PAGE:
In spite of the insight into NSA operations provided to us by Edward Snowden, I am steadfast in my belief that U.S. cyber operations are focused solely on national defense and that those operations do not include the exploitation of information for economic or financial gain. Moreover, the U.S. government imposes strict limits on cyber espionage through statutes and regulations, and holds agencies accountable for violations of those statutes and regulations through comprehensive political oversight.

This is not to say that there isn’t potential for abuse of power of agencies in the cyber national defense community and the political establishment. That potential certainly exists and could manifest itself, should the wrong people ascend to leadership roles in government at the wrong time. For skeptical readers, I can only emphasize that my assessment is based upon personal observations made during my recent tenure in the Department of Defense cyber community. For this discussion, I’ll focus on the three organizations that contribute to the national security effort by confronting threats from aggressor nations: CIA, NSA, and United States Cyber Command.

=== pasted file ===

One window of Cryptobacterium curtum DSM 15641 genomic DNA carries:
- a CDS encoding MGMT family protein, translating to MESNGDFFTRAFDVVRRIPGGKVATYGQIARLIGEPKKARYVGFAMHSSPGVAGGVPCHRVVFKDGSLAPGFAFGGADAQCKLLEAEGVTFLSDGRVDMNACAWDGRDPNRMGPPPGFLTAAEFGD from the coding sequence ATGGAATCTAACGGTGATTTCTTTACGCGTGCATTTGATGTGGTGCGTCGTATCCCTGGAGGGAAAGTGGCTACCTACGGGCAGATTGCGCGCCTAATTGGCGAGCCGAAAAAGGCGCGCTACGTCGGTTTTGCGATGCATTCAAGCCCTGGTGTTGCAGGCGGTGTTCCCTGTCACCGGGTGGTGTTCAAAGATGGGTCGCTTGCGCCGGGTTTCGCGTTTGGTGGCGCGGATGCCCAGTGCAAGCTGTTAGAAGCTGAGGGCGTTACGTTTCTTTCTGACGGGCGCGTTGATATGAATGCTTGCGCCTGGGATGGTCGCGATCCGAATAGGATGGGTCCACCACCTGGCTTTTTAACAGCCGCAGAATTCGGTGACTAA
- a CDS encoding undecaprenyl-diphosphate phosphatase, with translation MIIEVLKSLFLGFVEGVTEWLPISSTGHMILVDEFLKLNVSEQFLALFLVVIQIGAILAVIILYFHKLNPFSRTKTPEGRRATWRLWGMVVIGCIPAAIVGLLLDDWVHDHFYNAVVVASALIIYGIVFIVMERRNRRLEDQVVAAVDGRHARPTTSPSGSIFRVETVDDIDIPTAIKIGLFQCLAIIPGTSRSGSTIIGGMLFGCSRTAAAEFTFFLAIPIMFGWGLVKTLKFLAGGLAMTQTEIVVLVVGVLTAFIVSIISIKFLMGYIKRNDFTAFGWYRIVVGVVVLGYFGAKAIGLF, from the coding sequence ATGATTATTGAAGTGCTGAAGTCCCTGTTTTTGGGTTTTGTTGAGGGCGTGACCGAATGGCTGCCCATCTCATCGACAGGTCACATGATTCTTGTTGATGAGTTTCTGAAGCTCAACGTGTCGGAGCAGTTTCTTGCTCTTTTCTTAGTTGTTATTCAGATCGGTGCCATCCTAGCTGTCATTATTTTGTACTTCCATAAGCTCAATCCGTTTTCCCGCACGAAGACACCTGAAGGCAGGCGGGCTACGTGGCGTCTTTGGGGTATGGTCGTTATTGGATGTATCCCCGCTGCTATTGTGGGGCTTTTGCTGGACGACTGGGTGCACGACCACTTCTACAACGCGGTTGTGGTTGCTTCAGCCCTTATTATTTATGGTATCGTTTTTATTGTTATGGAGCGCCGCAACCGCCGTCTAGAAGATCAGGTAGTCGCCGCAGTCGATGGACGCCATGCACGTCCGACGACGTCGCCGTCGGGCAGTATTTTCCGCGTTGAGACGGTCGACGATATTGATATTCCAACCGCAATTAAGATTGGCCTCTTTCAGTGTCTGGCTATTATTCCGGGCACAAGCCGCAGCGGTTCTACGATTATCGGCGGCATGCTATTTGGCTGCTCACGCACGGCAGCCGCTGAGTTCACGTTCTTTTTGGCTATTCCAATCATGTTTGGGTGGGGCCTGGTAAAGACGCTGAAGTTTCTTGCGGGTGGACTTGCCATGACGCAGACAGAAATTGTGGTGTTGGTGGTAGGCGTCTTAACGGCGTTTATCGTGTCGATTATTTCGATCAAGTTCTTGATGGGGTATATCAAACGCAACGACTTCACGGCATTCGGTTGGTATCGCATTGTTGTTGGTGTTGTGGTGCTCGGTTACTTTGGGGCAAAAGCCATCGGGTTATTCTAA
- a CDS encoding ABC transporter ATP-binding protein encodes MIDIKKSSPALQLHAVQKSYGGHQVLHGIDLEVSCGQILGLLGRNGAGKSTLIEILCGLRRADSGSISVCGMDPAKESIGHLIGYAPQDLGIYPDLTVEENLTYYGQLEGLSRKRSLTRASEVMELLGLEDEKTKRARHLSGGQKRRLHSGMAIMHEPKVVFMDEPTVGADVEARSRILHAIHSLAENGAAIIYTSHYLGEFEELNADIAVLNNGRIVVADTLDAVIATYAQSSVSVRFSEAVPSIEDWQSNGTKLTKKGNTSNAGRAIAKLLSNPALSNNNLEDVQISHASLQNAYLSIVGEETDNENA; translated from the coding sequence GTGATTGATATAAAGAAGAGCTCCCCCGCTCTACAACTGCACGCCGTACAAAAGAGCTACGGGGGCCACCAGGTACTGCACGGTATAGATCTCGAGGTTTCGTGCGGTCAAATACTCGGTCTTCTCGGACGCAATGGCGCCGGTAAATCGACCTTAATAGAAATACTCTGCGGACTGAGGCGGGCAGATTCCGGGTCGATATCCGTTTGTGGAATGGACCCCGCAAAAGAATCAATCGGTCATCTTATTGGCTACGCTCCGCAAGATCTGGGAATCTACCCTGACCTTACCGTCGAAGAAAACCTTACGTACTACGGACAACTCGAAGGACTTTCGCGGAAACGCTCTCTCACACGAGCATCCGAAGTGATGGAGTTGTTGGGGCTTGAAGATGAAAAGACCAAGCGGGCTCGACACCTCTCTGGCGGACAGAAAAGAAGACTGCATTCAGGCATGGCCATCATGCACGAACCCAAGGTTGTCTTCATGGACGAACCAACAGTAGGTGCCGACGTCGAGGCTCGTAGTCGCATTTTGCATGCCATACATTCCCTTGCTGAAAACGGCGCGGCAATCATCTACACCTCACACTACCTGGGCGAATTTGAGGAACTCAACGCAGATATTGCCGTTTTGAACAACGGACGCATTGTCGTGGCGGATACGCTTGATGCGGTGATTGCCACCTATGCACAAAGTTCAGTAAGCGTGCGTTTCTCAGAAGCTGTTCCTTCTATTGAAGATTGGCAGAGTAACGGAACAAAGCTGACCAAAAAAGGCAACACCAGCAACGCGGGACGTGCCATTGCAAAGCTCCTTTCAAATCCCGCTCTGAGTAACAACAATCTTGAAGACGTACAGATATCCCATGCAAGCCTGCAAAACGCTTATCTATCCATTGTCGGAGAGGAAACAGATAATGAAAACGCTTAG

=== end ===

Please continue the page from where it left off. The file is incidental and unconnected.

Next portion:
CIA Mission Statement
Preempt threats and further US national security objectives by collecting intelligence that matters, producing objective all-source analysis, conducting effective covert action as directed by the President, and safeguarding the secrets that help keep our nation safe.